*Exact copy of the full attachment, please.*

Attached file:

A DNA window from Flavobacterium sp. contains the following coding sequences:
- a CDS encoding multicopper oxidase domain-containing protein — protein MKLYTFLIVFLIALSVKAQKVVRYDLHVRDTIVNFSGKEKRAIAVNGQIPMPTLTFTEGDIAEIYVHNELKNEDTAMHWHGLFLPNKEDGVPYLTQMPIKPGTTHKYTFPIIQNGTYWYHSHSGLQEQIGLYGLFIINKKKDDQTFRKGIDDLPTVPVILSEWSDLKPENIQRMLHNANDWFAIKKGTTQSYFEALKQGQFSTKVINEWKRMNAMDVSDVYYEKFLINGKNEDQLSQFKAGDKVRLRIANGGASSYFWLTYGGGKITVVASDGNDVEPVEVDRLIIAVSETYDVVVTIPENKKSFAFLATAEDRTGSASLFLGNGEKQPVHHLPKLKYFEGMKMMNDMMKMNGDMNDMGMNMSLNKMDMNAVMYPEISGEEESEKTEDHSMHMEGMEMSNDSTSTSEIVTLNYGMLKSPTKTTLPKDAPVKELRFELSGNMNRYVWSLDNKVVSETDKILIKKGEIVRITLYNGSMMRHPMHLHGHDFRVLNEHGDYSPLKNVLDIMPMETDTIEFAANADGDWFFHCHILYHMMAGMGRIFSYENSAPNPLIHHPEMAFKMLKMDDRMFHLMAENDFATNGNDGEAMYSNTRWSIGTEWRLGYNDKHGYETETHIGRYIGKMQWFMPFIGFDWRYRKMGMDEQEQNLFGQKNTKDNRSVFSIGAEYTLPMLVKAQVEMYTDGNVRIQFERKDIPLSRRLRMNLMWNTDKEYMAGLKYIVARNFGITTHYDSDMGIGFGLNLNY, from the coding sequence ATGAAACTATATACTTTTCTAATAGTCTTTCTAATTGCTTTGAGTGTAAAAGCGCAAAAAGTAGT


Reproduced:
A DNA window from Flavobacterium sp. contains the following coding sequences:
- a CDS encoding multicopper oxidase domain-containing protein — protein MKLYTFLIVFLIALSVKAQKVVRYDLHVRDTIVNFSGKEKRAIAVNGQIPMPTLTFTEGDIAEIYVHNELKNEDTAMHWHGLFLPNKEDGVPYLTQMPIKPGTTHKYTFPIIQNGTYWYHSHSGLQEQIGLYGLFIINKKKDDQTFRKGIDDLPTVPVILSEWSDLKPENIQRMLHNANDWFAIKKGTTQSYFEALKQGQFSTKVINEWKRMNAMDVSDVYYEKFLINGKNEDQLSQFKAGDKVRLRIANGGASSYFWLTYGGGKITVVASDGNDVEPVEVDRLIIAVSETYDVVVTIPENKKSFAFLATAEDRTGSASLFLGNGEKQPVHHLPKLKYFEGMKMMNDMMKMNGDMNDMGMNMSLNKMDMNAVMYPEISGEEESEKTEDHSMHMEGMEMSNDSTSTSEIVTLNYGMLKSPTKTTLPKDAPVKELRFELSGNMNRYVWSLDNKVVSETDKILIKKGEIVRITLYNGSMMRHPMHLHGHDFRVLNEHGDYSPLKNVLDIMPMETDTIEFAANADGDWFFHCHILYHMMAGMGRIFSYENSAPNPLIHHPEMAFKMLKMDDRMFHLMAENDFATNGNDGEAMYSNTRWSIGTEWRLGYNDKHGYETETHIGRYIGKMQWFMPFIGFDWRYRKMGMDEQEQNLFGQKNTKDNRSVFSIGAEYTLPMLVKAQVEMYTDGNVRIQFERKDIPLSRRLRMNLMWNTDKEYMAGLKYIVARNFGITTHYDSDMGIGFGLNLNY, from the coding sequence ATGAAACTATATACTTTTCTAATAGTCTTTCTAATTGCTTTGAGTGTAAAAGCGCAAAAAGTAGT